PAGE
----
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I work at headquarters and there are 3 regions. Each region is responsible for their data and headquarters is responsible for merging the data and creating a national coverage. All regions and headquarters have the same fields in their feature classes.

I am using ArcGIS 10.1. The data is currently stored as follows: there’s one SDE geodatabase, each region has a Feature Dataset with their data in it. Headquarters also has a Feature Dataset with national data – which is just basically a merge of the regional datasets. What I want is an automatic or even semi-automatic way of updating a national feature class when the related regional feature class has been updated.

I originally wanted to have a geodatabase for each region and then create a parent child relationship but the IT people will not allow it. We are allowed only one geodatabase on the network for this project.

I made a test file geodatabase locally and I have tried to create a Relationship Class with one region and headquarters. I put the region as the origin and national data as the destination. I made it a 1 to 1 and composite relationship. It was created successfully, but then when I edited the regional data (I added a new polygon, moved a polygon, deleted a polygon and changed the name of a polygon) the changes were not reflected in the related national feature class.

I want to know if the Relationship Class the best route to take for this project (assuming I can get it to work) or should I get my hands dirty with Python and use an update cursor? Or is there some other solution that I haven’t considered?

edit: The database is a SQL Server Enterprise Database and Headquarters has all privileges, but the regions are only able to edit their own. There are four feature classes per region, three of which will be edited. They are not currently versioned. Right now the process of updating is tedious – they send us the file and we update the national. They do all have GUID columns. Everything is running through shared services on Citrix, so there is a login associated with each user.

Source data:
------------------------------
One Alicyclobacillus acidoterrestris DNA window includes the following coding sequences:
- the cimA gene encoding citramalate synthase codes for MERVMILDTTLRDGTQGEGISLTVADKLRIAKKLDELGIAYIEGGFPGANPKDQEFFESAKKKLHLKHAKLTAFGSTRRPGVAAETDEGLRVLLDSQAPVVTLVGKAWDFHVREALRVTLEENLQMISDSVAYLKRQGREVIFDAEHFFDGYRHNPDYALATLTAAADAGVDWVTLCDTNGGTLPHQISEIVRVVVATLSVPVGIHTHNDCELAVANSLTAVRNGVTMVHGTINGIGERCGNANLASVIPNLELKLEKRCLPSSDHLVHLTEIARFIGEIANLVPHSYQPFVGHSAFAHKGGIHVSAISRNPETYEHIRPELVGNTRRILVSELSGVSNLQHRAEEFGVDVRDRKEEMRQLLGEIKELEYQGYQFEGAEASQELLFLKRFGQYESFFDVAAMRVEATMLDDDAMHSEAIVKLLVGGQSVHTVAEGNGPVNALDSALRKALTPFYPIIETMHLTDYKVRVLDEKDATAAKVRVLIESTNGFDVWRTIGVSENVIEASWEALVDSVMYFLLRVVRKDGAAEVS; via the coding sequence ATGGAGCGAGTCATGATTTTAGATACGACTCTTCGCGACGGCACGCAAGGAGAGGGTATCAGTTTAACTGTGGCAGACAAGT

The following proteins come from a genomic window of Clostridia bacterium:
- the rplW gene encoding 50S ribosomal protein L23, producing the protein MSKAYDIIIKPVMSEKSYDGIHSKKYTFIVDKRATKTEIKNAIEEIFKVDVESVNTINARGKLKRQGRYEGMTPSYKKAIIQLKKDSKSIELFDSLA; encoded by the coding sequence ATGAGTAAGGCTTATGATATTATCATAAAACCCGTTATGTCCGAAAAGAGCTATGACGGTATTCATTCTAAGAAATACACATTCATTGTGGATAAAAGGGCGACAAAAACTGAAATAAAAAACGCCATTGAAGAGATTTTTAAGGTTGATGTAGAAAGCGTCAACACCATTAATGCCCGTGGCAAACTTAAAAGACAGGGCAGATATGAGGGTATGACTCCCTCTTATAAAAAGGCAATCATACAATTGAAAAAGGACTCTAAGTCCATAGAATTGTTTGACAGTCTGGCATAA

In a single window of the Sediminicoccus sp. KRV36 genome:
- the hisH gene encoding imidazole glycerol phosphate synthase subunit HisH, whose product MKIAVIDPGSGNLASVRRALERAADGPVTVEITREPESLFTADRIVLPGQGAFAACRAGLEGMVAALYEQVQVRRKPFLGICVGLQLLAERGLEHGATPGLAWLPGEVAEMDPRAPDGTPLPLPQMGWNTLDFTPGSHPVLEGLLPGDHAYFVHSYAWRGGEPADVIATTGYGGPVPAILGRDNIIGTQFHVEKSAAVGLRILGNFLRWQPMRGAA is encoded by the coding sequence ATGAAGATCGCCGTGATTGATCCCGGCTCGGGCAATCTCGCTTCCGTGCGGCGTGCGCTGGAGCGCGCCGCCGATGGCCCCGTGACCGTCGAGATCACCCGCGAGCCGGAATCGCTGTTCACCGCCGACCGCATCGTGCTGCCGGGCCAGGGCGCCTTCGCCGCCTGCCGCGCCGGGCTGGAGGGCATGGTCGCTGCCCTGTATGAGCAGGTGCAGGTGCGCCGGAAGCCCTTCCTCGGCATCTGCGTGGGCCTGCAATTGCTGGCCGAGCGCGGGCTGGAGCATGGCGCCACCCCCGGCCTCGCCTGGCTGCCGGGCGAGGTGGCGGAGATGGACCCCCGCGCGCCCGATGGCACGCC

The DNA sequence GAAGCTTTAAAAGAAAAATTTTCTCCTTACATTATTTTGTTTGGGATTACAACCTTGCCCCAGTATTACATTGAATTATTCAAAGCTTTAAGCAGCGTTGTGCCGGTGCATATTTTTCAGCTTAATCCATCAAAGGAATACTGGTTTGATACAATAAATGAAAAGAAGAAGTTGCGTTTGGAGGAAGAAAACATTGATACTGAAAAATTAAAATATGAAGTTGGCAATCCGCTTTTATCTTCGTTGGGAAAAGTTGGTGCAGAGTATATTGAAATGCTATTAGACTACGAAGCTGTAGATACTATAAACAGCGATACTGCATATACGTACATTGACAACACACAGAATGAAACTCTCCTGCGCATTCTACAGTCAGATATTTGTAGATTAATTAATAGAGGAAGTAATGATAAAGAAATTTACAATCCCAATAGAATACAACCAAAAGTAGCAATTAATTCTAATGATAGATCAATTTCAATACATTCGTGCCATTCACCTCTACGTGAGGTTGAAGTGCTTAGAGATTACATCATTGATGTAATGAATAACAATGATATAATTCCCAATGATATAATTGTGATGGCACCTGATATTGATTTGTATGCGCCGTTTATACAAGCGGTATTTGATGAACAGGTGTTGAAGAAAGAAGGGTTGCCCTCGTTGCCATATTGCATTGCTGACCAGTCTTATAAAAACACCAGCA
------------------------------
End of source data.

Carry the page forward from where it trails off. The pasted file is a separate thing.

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What database are you using? What geometry storage type? Are there four login users for the different regions and HQ? How many total feature classes per organization? Are they versioned? Do they have GUID/UUID columns? Creating additional instances for a few tables is certainly overkill, but I doubt it's necessary, and I don't see how relationship classes alone would solve the problem. –  Vince Feb 5 at 14:50
    
We are using a ArcSDE geodatabase. All of the features are polygons. There are not different logons, but there are different privileges associated with each feature dataset. Headquarters has all privileges, but the regions are only able to edit their own. There are four feature classes per region, three of which will be edited. They are not currently versioned. Right now the process of updating is tedious – they send us the file and we update the national manually. They do all have GUID columns. –  hurlski Feb 5 at 15:34
    
These details really belong in the question. You didn't answer the database question (ArcSDE only accesses the data in the database, it isn't a database itself), and storage type differs by database, but includes SDEBINARY, SDELOB, ST_GEOMETRY, SDO_GEOMETRY, GEOMETRY, GEOGRAPHY,... I don't understand how there can be different privileges without different logins. –  Vince Feb 5 at 16:40

1 Answer 1

up vote 1 down vote accepted

I think versioning would probably accomplish what you want. Here is a potential workflow:

  • Since the schema for the regions is the same, create one seamless feature class with all three regions in the default version of the database
  • Create three versions of the database , one for each region
  • Write a Python script to reconcile and post the versions on a nightly basis. You can set up a model using tools from ArcToolbox, and then export it to a Python script.

I think that this will be a good route for allowing each region to work indepently, and solves the problem of merging the datasets on nightly basis.

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Under this scenario, there's no way to prevent regions from editing each other's data. It also fundamentally changes the business processes in place. –  Vince Feb 5 at 15:14

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